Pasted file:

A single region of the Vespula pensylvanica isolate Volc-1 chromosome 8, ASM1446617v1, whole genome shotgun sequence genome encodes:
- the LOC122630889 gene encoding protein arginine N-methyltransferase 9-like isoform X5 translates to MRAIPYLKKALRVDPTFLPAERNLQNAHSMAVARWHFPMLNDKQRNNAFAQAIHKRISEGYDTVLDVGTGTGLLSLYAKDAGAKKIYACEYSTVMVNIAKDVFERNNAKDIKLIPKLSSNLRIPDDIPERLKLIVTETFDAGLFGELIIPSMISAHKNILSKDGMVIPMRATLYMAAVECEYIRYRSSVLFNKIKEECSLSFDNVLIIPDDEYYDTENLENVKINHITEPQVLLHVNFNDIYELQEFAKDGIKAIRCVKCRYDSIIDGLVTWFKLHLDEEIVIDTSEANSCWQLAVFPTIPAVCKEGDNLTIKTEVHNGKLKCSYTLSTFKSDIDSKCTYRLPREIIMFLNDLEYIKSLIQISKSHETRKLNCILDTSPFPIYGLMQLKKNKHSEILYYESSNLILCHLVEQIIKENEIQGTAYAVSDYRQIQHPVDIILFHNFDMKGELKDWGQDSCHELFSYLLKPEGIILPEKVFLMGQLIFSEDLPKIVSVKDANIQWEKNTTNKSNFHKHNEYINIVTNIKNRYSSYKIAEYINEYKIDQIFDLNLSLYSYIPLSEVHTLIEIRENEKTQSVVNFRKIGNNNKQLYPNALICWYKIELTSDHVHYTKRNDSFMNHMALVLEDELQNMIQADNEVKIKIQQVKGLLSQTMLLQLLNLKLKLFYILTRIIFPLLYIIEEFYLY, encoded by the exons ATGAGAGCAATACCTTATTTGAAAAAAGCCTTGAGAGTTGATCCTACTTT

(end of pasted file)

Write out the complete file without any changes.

A single region of the Vespula pensylvanica isolate Volc-1 chromosome 8, ASM1446617v1, whole genome shotgun sequence genome encodes:
- the LOC122630889 gene encoding protein arginine N-methyltransferase 9-like isoform X5 translates to MRAIPYLKKALRVDPTFLPAERNLQNAHSMAVARWHFPMLNDKQRNNAFAQAIHKRISEGYDTVLDVGTGTGLLSLYAKDAGAKKIYACEYSTVMVNIAKDVFERNNAKDIKLIPKLSSNLRIPDDIPERLKLIVTETFDAGLFGELIIPSMISAHKNILSKDGMVIPMRATLYMAAVECEYIRYRSSVLFNKIKEECSLSFDNVLIIPDDEYYDTENLENVKINHITEPQVLLHVNFNDIYELQEFAKDGIKAIRCVKCRYDSIIDGLVTWFKLHLDEEIVIDTSEANSCWQLAVFPTIPAVCKEGDNLTIKTEVHNGKLKCSYTLSTFKSDIDSKCTYRLPREIIMFLNDLEYIKSLIQISKSHETRKLNCILDTSPFPIYGLMQLKKNKHSEILYYESSNLILCHLVEQIIKENEIQGTAYAVSDYRQIQHPVDIILFHNFDMKGELKDWGQDSCHELFSYLLKPEGIILPEKVFLMGQLIFSEDLPKIVSVKDANIQWEKNTTNKSNFHKHNEYINIVTNIKNRYSSYKIAEYINEYKIDQIFDLNLSLYSYIPLSEVHTLIEIRENEKTQSVVNFRKIGNNNKQLYPNALICWYKIELTSDHVHYTKRNDSFMNHMALVLEDELQNMIQADNEVKIKIQQVKGLLSQTMLLQLLNLKLKLFYILTRIIFPLLYIIEEFYLY, encoded by the exons ATGAGAGCAATACCTTATTTGAAAAAAGCCTTGAGAGTTGATCCTACTTT